Interstitial water samples were obtained from two sites in the Escanaba Trough, off the coast of Northern California. Chloride concentrations in the drill site most affected by the presence of hydrothermal fluids, show values above and below average sea water. These profiles can be understood best in terms of supercritical phase separation processes occurring at depth in the hydrothermal system at the base of the sediment column. Phase separation is associated with phase segregation in which low chloride fluids exit the hydrothermal zone through sandy horizons, and the fluids with elevated chloride emanate into the bottom waters through cracks and fissures. Although values of delta3He indicate the importance of interactions with basalts, the increased values of the Br/Cl ratio, as well as the presence of iodide, indicate that pore fluid-sediment interactions also must have played an important role. In this paper, we investigate the halide systematics of the pore fluids of both a low heat-flow reference site (Site 1037) and of a hydrothermal site (Site 1038).
Copyright: Water-Rock Interaction, Arehart & Hulston (eds)© 1998
Balkema, Rotterdam, ISBN 90 5410 942. 4
Reprinted with permission from A.A. Balkema Publishers (A.A.Balkema, P.O.Box 1675, Rotterdam, Netherlands)
James, R.H., Duckworth, R.C., Palmer, M.R., and the ODP Leg 169 Shipboard Scient ific Party, 1998. Drilling of sediment-hosted massive sulphide deposits at the Middle Valley and Escanaba Trough spreading centres: ODP Leg 169. In Mills, R.A., and Harrison, K. (Eds.), Modern Ocean Floor Processes and the Geological Record, Spec. Publ. Geol. Soc. London, 148:177-199.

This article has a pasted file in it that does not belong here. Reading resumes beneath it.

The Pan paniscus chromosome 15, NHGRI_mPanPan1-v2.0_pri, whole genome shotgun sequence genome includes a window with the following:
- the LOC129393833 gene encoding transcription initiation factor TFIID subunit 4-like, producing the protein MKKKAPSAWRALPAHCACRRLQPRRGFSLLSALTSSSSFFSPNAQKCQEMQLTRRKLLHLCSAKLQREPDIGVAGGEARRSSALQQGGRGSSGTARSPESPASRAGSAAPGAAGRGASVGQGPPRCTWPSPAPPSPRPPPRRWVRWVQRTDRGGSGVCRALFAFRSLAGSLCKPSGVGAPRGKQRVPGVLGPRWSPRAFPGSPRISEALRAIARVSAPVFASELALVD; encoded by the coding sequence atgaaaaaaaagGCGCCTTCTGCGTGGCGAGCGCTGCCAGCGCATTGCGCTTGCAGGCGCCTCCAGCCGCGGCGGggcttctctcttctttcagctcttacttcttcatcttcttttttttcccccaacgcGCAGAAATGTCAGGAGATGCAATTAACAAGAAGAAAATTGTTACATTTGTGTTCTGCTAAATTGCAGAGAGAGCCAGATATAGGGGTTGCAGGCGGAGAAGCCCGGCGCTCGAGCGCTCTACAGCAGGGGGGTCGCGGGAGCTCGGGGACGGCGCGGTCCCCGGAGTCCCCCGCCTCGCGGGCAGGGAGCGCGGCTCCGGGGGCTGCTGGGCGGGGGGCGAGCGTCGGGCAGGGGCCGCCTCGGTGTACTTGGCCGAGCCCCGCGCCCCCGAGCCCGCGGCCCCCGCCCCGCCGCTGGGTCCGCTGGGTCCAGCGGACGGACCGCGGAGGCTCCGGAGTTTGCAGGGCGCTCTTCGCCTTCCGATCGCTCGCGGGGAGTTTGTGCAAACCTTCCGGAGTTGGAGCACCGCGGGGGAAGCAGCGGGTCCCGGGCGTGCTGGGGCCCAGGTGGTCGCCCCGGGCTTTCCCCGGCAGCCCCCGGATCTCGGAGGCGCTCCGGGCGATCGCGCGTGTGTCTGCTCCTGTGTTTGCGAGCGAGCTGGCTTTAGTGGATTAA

Massive sulphide deposits actively forming from hydrothermal systems within sedimented environments have been drilled during Ocean Drilling Program Leg 169 at two locations along the Juan de Fuca/Gorda spreading centres. The Bent Hill Massive Sulphide and Ore Drilling Program deposits, Middle Valley, include iron- and zinc-rich massive and semi-massive sulphides underlain by a well-developed feeder zone characterized by sulphide impregnations and crosscutting copper-rich veins. Ridge-parallel normal faulting is probably involved in providing high-permeability pathways for focused discharge at the seafloor, and this is a key element in creating these large ore deposits. In strong contrast, massive sulphide recovered from the Central Hill hydrothermal site, Escanaba Trough, suggests mineralization forms only a thin (5-15 m) veneer over the sediment sequence. Interstitial waters recovered from this area have chlorinities both significantly higher and lower than seawater. The only way to explain this variation is that the fluids contain a hydrothermal component which has undergone supercritical phase separation at depth. Diffuse discharge of hydrothermal fluids through the sediments evidently precludes the formation of a large ore deposit in this area.
Reprinted with permission from the Geological Society of London.